Khao Manee (Diamond Eye): Cat Breed Profile, Characteristics & Care

Appearance, Personality, History, Care, & Helpful Information for Pet Owners

Khao Manee
The Khao Manee is a very ancient and rare cat breed that comes from Thailand.

Getty Images/gopfaster

The pure white khao manee (pronounced "cow man-ee") is also known as the diamond eye cat because of its trademark jewel-like eyes, which may be blue, green, gold, or “odd” (two eyes of different colors). The khao manee developed naturally in Thailand many hundreds of years ago, and its name means "white gem." 

This petite cat with silky short hair is friendly and outgoing, so it adores attention and playtime. The only trouble is finding one—the khao manee is a rare breed in the United States.

Breed Overview

Other Names: Khaomanee, khao plort, diamond eye, white gem

Personality: Playful, curious, friendly, and outgoing

Weight: Up to 10 pounds

Length: About 18 inches

Coat Length: Short hair

Coat Color: White

Coat Patterns: Solid

Eye Color: Blue, gold, copper, amber, hazel, or green; eyes may also be odd (multiple colors or shades between eyes or within an eye)

Lifespan: Up to 12 years

Hypoallergenic: No

Origin: Thailand

Khao Manee cat

Getty Images/gopfaster

Khao Manee Cat Characteristics

The khao manee cat is playful and curious—some might even say naughty—but it’s all in good fun. This frisky feline's mischievous antics are always balanced by its good-natured temperament. The breed is known for its friendly and outgoing personality, even with strangers, and a khao manee will almost certainly run to greet newcomers with a joyful welcome.

The social khao manee cat needs abundant attention and interaction from its human family—this is not a breed that is content to be left alone for several hours every day.

Affection Level  High
Friendliness  High
Kid-Friendly  High 
Pet-Friendly High
Exercise Needs  Medium
Playfulness  High
Energy Level  Medium
Intelligence  High
Tendency to Vocalize Medium
Amount of Shedding Medium

History of the Khao Manee Cat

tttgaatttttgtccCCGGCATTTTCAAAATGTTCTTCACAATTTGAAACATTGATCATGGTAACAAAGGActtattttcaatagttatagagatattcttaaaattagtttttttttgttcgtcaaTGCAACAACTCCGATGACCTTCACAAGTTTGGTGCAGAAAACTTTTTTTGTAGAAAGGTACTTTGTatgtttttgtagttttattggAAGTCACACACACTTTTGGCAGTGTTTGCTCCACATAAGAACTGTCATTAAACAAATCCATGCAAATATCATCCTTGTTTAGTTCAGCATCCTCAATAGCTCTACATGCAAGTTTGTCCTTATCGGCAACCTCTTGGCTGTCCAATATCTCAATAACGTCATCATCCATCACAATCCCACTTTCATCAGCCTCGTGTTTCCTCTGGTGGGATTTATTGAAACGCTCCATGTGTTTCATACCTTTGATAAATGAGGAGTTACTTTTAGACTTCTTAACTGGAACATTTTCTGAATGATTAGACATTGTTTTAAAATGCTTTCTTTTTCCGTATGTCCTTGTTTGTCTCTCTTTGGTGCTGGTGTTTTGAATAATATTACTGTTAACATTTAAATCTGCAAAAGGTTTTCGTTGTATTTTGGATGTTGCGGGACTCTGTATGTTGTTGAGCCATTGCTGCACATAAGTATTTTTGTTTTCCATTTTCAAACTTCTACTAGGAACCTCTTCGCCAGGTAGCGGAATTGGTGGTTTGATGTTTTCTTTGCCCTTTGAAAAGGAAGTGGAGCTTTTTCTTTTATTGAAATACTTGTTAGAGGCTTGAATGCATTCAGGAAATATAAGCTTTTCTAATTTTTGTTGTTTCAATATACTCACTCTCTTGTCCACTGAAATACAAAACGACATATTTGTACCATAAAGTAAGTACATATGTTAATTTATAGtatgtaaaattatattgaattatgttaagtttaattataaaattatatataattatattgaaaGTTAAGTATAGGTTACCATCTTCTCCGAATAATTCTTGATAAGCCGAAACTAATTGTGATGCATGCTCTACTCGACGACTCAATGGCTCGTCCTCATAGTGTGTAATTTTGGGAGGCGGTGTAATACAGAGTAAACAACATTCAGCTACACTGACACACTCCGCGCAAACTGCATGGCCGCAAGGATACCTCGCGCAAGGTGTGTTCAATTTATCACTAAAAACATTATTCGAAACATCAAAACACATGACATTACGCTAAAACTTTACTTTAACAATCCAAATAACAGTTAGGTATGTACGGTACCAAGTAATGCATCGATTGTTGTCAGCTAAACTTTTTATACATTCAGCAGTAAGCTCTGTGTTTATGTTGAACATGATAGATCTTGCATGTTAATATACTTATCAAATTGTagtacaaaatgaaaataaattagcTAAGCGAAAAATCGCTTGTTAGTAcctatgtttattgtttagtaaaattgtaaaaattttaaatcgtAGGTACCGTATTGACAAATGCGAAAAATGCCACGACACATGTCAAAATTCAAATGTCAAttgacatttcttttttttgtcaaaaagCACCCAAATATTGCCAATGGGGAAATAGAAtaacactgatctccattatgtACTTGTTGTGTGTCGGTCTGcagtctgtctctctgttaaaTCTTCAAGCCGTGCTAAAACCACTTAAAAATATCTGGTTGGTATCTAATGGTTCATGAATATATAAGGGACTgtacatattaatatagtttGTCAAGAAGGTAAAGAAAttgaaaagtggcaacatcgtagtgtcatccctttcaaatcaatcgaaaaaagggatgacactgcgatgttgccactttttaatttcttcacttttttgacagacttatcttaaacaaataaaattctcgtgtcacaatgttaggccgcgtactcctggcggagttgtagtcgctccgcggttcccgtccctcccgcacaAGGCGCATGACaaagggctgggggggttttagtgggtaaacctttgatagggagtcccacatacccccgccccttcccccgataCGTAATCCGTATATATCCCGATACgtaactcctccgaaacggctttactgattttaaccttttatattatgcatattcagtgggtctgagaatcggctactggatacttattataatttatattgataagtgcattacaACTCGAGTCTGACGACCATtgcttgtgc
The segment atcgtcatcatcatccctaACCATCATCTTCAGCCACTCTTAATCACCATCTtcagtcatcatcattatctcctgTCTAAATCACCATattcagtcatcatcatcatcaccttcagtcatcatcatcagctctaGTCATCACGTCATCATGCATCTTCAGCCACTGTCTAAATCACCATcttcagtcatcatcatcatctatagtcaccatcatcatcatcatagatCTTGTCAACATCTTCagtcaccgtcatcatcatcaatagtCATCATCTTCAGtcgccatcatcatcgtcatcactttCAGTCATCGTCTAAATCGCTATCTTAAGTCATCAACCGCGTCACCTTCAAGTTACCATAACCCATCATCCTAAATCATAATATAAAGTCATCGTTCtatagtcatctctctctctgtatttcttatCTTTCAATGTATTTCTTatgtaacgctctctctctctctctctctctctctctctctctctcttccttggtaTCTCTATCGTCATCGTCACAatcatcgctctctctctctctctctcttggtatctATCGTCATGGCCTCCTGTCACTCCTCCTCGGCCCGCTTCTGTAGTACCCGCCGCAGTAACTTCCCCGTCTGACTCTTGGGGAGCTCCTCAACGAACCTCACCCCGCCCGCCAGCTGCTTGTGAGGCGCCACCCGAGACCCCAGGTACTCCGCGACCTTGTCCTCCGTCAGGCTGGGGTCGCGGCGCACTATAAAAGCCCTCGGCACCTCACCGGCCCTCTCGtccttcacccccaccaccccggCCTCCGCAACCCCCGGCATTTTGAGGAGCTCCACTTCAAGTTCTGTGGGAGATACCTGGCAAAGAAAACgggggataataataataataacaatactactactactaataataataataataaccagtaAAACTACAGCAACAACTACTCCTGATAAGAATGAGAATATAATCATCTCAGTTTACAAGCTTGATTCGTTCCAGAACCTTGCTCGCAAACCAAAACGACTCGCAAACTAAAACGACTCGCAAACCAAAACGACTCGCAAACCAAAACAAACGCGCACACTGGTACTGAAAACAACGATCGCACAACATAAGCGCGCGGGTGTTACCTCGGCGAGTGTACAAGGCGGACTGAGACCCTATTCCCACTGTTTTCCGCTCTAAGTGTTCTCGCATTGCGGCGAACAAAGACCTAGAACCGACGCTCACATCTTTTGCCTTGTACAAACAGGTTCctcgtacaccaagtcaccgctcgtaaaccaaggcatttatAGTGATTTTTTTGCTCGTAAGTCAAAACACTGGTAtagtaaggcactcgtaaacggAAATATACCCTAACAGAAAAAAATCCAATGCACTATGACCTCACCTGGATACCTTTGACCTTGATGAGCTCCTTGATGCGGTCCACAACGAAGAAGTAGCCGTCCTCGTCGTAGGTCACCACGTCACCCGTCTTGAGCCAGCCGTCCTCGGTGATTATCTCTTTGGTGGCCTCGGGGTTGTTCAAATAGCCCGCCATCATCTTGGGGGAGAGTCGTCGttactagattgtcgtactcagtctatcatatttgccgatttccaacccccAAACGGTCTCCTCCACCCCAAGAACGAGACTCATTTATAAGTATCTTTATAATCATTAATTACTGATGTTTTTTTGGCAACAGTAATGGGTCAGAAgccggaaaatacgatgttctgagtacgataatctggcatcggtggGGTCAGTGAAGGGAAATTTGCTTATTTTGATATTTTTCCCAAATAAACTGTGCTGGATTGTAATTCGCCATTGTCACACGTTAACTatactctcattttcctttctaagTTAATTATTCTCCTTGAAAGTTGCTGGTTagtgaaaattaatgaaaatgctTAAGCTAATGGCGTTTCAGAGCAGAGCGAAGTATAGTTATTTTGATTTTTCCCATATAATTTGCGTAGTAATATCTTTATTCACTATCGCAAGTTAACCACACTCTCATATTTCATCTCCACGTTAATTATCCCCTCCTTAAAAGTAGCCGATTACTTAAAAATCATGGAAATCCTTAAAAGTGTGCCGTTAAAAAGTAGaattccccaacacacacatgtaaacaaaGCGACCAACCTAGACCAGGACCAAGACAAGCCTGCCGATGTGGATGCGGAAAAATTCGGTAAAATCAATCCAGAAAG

Thailand is the birthplace of many different cat breeds; some of them are now extinct, but others are still cherished pets today. The histories of some cat breeds are limited, but we know a lot about the various Thai cat breeds thanks to the Tamra Maew, also called Treatise on Cats or Cat Book Poems, which is a collection of illustrations and poetic descriptions of cats written sometime around 1350 A.D.

More than 20 different ancient Thai cat breeds are included in the Tamra Maew, but of those, only five breeds remain in existence today: the wichien maat (Siamese), suphalak (Burmese), the silver-blue korat, the all-black konja, and the all-white khao manee.     

According to the Tamra Maew, some cats were considered lucky while others were thought to bring ill-fortune. The khao manee was one of the cats believed to bestow good luck to those around it. Odd-eyed khao manees were considered especially lucky. Due to the inclusion of illustrations and physical details of cats, some believe that the Tamra Maew may have been an early book of breed standards, which are the written descriptions of the ideal cat of a given breed.

The khao manee cat is extremely rare outside of Thailand. The first khao manee was imported into the United States in 1999. The breed is recognized by the Cat Fanciers Association (CFA) and the International Cat Association (TICA), which uses the breed spelling "khaomanee."

Tamra Maew Khao Manee Cat
The Tamra Maew, or Cat Book Poems, is a 14th-century book of illustrations and poetic descriptions of cats.

Wikimedia Commons/Robotkung

Khao Manee Cat Care


The khao manee cat’s smooth, short coat sheds only moderately and is easy to care for. Brush once or twice a week to remove loose hair and to keep the coat glossy and soft. A bath every few months also keeps the coat feeling, looking, and smelling nice. To keep the coat sparkling white, try using a brightening shampoo made especially for white cats.